Change management is a journey, not a race

August 2, 2017 Globe and Mail

This column is part of Globe Careers’ Leadership Lab series, where executives and experts share their views and advice about leadership and management.

By: Anna-Maria Parente

It’s not uncommon for organizations to set an ambitious timeline when they undergo change.

In implementing exponential change, it’s often overlooked that getting a buy-in from stakeholders requires a purposeful action plan that takes time. Not everything can be done quickly, and a hybrid approach to change management is recommended for managing the most unpredictable element: people.

Think about your own habits and how difficult it is to change them overnight. Understanding how to connect change to the people is the most complicated part of change management, but it can be done.

Communicate quickly and often: People are not robots

Whatever your change is, it must be communicated quickly and often. If you implement change slowly, employees will be inclined to hang on to the old ways of doing things, which can unravel the transformation. As you work on the people-change process, you will encounter three levels of staff:

  1. The adopters, who embrace transition;
  2. The default group, those who are in the middle and will either adopt or not;
  3. The resistors.

Adopters are advocates for change. As a group, they have a positive effect on the rest of the staff and are devoted and loyal to the company. Adopters should be utilized to increase momentum for the change as they are usually role models and likely your top performers. Utilize adopters’ support for training, team collaboration meetings and one-on-one learning sessions.

The default group maintains the status quo unless the resistors get to it first, which is what makes the resistors the most concerning. Know who the resistors are and deal with them. Take time to understand where their resistance to change is coming from and determine whether you can help them overcome it. If you can turn a resistor into an adopter, he or she can be one of your biggest advocates for change.

Remember that change can create anxiety in people that they may never explicitly express, but whether you develop a coaching plan to help them overcome these issues, or move them out of the organization, it is important to act swiftly and without delay.

Be respectful and honest with your employees because they are your most important asset and deserve to know how change may impact them. Change naturally creates uncertainty, especially a huge transformation, so involve people in the process at every opportunity and communicate directly with them as often as possible. Ensure they fully understand why change is taking place and what the future looks like. Be supportive in all your communications and plans; your staff deserves to learn about everything that’s going on so each individual can decide independently whether he or she wants to be part of the change.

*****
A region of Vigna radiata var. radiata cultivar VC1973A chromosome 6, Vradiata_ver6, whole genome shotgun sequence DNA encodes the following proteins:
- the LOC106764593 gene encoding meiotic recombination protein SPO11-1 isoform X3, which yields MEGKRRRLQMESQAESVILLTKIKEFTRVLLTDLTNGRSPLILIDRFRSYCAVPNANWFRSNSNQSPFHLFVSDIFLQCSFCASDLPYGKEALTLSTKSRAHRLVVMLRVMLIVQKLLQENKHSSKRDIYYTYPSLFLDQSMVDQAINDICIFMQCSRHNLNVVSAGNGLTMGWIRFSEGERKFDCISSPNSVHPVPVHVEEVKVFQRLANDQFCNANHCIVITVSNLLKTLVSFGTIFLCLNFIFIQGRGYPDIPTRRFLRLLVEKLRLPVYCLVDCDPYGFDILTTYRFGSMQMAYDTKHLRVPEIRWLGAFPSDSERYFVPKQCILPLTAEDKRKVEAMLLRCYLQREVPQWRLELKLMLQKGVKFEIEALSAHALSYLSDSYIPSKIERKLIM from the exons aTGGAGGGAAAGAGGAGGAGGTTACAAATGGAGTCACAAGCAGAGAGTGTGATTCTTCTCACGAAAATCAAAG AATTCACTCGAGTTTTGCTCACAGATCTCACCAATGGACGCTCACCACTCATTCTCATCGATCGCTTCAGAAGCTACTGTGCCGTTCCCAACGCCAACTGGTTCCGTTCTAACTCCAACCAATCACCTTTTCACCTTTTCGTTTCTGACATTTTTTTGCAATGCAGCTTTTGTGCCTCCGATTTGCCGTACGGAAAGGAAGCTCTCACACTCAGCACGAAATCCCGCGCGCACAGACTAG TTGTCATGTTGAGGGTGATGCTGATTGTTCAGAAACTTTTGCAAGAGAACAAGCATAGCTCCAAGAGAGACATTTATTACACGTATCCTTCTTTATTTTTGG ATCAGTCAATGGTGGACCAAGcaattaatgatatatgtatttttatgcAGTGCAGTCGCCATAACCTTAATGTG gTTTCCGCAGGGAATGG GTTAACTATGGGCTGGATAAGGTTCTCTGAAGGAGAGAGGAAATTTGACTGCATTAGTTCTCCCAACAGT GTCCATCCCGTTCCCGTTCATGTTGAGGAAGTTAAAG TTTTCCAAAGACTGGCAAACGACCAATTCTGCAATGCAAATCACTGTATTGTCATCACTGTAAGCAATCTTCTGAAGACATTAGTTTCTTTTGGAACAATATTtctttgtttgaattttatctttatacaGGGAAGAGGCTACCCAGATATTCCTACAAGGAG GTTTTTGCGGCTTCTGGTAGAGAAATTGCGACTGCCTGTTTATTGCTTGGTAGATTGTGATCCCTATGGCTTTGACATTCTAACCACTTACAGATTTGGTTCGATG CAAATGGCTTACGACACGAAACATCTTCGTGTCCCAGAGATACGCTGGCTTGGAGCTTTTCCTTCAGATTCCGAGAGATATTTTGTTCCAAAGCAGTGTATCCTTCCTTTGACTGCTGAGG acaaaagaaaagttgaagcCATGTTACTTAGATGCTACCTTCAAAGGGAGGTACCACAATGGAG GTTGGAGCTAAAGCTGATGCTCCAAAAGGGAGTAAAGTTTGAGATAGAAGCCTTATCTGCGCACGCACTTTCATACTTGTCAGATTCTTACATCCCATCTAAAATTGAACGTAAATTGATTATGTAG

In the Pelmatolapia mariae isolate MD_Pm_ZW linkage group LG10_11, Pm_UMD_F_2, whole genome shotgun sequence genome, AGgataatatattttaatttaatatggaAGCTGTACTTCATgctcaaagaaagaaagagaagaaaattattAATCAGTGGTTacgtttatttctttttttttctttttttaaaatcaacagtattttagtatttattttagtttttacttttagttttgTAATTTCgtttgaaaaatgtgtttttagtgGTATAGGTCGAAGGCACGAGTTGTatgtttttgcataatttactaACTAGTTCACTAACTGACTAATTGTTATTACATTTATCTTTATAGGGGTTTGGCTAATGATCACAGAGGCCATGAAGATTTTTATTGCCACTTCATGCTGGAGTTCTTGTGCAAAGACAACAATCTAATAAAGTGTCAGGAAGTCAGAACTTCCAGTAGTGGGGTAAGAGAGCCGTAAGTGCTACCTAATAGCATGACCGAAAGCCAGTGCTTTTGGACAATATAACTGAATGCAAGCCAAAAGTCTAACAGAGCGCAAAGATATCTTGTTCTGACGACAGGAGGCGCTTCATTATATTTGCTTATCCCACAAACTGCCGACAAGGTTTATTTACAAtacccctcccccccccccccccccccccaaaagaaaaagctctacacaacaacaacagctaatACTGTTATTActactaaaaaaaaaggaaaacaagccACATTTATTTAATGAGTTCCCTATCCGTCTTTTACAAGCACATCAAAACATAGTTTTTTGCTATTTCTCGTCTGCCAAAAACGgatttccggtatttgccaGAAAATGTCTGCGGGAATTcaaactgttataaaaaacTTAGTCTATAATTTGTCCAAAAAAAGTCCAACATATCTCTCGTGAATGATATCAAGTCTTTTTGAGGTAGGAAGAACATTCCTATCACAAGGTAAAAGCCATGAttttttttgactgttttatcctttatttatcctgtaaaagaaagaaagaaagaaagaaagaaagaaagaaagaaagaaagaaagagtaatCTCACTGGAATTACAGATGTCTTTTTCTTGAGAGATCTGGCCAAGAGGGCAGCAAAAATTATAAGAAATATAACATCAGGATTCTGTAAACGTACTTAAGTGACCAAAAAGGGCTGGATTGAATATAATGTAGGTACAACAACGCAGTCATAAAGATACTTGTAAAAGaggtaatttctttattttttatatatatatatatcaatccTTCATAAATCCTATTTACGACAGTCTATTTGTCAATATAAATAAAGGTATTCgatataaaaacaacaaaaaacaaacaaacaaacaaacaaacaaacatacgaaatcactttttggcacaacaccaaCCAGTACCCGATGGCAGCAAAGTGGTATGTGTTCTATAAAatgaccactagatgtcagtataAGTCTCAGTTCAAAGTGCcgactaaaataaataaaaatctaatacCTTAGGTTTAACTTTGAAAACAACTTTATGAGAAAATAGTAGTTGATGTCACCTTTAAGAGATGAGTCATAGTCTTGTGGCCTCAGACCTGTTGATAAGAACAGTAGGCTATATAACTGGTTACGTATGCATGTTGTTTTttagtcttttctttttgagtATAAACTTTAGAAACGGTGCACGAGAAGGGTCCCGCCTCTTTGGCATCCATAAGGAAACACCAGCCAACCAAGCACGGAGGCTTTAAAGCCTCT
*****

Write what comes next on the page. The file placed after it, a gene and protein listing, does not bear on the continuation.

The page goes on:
Identify the different aspects of the change

A company’s most valuable asset is its people but it is equally important to understand the business side of the change and how it will impact stakeholders before you embark on the journey. Any company should consider and understand the impact these factors will have when they get down to the brass tacks of change-management planning:

  1. Why is this organizational change important and what is the magnitude of the change?
  2. How is this change going to affect customers, suppliers, employees and other stakeholders?
  3. How does this change impact your specific industry and market?

At SureWerx, our corporate brand identity changed once we were acquired by a private equity firm. It was paramount, in order to differentiate ourselves in existing markets and enter new ones, that we underwent a re-branding that required a disruptive change to our culture, and the way in which we conducted business as we developed our new vision, mission and brand identity. While the change-management process for people and culture was planned as a three-year journey, the change-management process around creating a new business purpose and corporate brand identity took nine months of planning and three months of execution – encompassing new marketing strategy, website, communication, new processes, systems, and a new identity. Our communication strategy centred on our customers and ultimately, on the professional workers who use our products every day.

Whatever your change is, understand clearly how it will affect each stakeholder and map out the change-management plan accordingly. Remember, change management is not a race but a journey.

Read the full article here: https://www.theglobeandmail.com/report-on-business/careers/change-management-is-a-journey-not-a-race/article35781297/